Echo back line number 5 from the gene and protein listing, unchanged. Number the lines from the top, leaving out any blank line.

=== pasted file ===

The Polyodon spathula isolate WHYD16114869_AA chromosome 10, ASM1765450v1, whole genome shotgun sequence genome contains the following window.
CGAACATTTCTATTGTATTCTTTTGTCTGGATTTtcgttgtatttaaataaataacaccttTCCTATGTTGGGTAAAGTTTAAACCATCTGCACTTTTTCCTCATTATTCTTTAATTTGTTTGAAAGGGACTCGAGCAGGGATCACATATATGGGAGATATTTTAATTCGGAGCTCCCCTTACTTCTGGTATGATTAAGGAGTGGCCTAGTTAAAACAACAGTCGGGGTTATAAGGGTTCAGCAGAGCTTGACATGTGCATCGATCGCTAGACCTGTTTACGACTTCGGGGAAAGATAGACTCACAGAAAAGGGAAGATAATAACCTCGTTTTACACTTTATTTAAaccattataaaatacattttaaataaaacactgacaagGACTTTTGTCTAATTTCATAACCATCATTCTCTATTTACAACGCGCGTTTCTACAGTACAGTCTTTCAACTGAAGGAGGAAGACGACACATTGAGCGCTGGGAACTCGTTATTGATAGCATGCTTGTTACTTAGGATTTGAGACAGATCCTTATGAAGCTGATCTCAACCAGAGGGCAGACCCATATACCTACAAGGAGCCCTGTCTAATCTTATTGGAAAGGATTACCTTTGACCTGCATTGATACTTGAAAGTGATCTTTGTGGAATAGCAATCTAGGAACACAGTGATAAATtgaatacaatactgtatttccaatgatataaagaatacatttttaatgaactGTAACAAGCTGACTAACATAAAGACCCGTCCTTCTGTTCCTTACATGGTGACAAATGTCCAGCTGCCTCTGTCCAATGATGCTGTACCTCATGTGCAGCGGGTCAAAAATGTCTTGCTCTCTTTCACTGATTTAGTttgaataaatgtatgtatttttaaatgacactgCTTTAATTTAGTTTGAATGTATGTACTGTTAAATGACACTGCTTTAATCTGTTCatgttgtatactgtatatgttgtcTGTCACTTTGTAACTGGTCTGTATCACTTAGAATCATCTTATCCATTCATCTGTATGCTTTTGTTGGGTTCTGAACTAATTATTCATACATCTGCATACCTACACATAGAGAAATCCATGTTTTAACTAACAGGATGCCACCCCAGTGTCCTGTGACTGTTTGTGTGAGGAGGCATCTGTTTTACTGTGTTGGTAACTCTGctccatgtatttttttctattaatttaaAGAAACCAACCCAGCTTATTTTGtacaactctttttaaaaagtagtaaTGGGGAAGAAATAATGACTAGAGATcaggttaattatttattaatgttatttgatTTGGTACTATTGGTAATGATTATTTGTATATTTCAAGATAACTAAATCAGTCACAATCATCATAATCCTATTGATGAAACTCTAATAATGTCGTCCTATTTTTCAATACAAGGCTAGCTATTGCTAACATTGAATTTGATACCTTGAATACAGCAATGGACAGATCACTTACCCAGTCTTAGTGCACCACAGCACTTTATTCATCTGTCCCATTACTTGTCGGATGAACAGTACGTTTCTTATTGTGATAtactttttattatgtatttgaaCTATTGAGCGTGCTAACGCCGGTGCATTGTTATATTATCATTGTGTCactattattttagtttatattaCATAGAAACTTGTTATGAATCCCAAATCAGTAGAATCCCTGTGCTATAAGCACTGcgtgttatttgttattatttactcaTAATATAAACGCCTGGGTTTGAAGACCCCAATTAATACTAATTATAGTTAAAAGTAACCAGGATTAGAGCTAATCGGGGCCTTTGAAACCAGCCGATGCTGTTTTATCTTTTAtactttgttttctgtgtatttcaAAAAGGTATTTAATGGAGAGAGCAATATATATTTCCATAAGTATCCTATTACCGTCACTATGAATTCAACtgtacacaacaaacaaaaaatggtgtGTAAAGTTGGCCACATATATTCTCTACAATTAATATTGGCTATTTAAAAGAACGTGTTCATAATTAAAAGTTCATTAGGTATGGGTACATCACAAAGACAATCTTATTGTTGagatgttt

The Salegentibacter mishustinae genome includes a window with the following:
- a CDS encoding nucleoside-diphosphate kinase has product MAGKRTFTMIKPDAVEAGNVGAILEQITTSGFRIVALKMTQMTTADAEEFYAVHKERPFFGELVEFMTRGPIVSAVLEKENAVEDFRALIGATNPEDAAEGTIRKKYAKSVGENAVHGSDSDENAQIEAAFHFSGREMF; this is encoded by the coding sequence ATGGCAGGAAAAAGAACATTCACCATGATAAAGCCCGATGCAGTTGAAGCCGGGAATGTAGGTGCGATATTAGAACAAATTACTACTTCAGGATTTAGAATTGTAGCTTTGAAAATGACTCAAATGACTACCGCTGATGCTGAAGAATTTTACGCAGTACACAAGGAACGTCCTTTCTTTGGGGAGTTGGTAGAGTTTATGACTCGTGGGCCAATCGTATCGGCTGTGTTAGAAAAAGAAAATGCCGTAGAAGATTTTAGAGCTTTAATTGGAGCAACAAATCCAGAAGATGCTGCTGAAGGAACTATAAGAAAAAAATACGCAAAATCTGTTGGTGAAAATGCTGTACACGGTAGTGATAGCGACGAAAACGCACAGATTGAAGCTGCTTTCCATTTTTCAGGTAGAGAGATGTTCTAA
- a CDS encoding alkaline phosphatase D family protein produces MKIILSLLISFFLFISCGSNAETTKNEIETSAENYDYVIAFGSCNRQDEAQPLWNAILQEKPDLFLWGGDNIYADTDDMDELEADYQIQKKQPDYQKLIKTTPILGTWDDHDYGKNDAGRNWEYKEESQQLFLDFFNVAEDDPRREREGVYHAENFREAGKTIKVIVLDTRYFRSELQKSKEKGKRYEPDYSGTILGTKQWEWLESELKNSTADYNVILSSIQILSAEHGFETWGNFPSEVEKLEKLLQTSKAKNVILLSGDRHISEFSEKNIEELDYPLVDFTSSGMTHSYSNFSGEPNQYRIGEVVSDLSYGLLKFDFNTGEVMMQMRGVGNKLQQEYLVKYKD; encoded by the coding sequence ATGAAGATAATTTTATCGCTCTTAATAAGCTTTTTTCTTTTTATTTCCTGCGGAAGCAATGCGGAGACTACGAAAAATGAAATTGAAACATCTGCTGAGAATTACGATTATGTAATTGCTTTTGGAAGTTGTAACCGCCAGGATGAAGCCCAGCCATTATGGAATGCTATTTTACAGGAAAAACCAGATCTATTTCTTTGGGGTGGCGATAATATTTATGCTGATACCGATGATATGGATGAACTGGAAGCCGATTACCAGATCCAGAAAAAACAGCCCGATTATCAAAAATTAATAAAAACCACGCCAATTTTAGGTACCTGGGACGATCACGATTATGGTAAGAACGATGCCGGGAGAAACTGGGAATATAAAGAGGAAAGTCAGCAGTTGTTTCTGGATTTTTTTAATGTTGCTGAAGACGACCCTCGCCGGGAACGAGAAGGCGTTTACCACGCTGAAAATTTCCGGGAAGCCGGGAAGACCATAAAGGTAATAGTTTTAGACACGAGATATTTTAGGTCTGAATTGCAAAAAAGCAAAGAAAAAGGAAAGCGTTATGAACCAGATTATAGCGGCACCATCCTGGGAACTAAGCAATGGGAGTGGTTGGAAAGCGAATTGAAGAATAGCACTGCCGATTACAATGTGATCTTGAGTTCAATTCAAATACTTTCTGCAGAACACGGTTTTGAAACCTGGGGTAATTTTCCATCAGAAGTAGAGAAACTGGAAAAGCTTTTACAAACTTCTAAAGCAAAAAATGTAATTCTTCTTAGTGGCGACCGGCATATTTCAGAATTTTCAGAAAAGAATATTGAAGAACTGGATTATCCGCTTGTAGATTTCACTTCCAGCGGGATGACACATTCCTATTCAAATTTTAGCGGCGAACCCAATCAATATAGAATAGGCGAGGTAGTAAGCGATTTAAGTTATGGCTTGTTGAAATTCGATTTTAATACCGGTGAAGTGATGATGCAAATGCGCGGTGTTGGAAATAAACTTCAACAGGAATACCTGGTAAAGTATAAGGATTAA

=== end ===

- a CDS encoding alkaline phosphatase D family protein produces MKIILSLLISFFLFISCGSNAETTKNEIETSAENYDYVIAFGSCNRQDEAQPLWNAILQEKPDLFLWGGDNIYADTDDMDELEADYQIQKKQPDYQKLIKTTPILGTWDDHDYGKNDAGRNWEYKEESQQLFLDFFNVAEDDPRREREGVYHAENFREAGKTIKVIVLDTRYFRSELQKSKEKGKRYEPDYSGTILGTKQWEWLESELKNSTADYNVILSSIQILSAEHGFETWGNFPSEVEKLEKLLQTSKAKNVILLSGDRHISEFSEKNIEELDYPLVDFTSSGMTHSYSNFSGEPNQYRIGEVVSDLSYGLLKFDFNTGEVMMQMRGVGNKLQQEYLVKYKD; encoded by the coding sequence ATGAAGATAATTTTATCGCTCTTAATAAGCTTTTTTCTTTTTATTTCCTGCGGAAGCAATGCGGAGACTACGAAAAATGAAATTGAAACATCTGCTGAGAATTACGATTATGTAATTGCTTTTGGAAGTTGTAACCGCCAGGATGAAGCCCAGCCATTATGGAATGCTATTTTACAGGAAAAACCAGATCTATTTCTTTGGGGTGGCGATAATATTTATGCTGATACCGATGATATGGATGAACTGGAAGCCGATTACCAGATCCAGAAAAAACAGCCCGATTATCAAAAATTAATAAAAACCACGCCAATTTTAGGTACCTGGGACGATCACGATTATGGTAAGAACGATGCCGGGAGAAACTGGGAATATAAAGAGGAAAGTCAGCAGTTGTTTCTGGATTTTTTTAATGTTGCTGAAGACGACCCTCGCCGGGAACGAGAAGGCGTTTACCACGCTGAAAATTTCCGGGAAGCCGGGAAGACCATAAAGGTAATAGTTTTAGACACGAGATATTTTAGGTCTGAATTGCAAAAAAGCAAAGAAAAAGGAAAGCGTTATGAACCAGATTATAGCGGCACCATCCTGGGAACTAAGCAATGGGAGTGGTTGGAAAGCGAATTGAAGAATAGCACTGCCGATTACAATGTGATCTTGAGTTCAATTCAAATACTTTCTGCAGAACACGGTTTTGAAACCTGGGGTAATTTTCCATCAGAAGTAGAGAAACTGGAAAAGCTTTTACAAACTTCTAAAGCAAAAAATGTAATTCTTCTTAGTGGCGACCGGCATATTTCAGAATTTTCAGAAAAGAATATTGAAGAACTGGATTATCCGCTTGTAGATTTCACTTCCAGCGGGATGACACATTCCTATTCAAATTTTAGCGGCGAACCCAATCAATATAGAATAGGCGAGGTAGTAAGCGATTTAAGTTATGGCTTGTTGAAATTCGATTTTAATACCGGTGAAGTGATGATGCAAATGCGCGGTGTTGGAAATAAACTTCAACAGGAATACCTGGTAAAGTATAAGGATTAA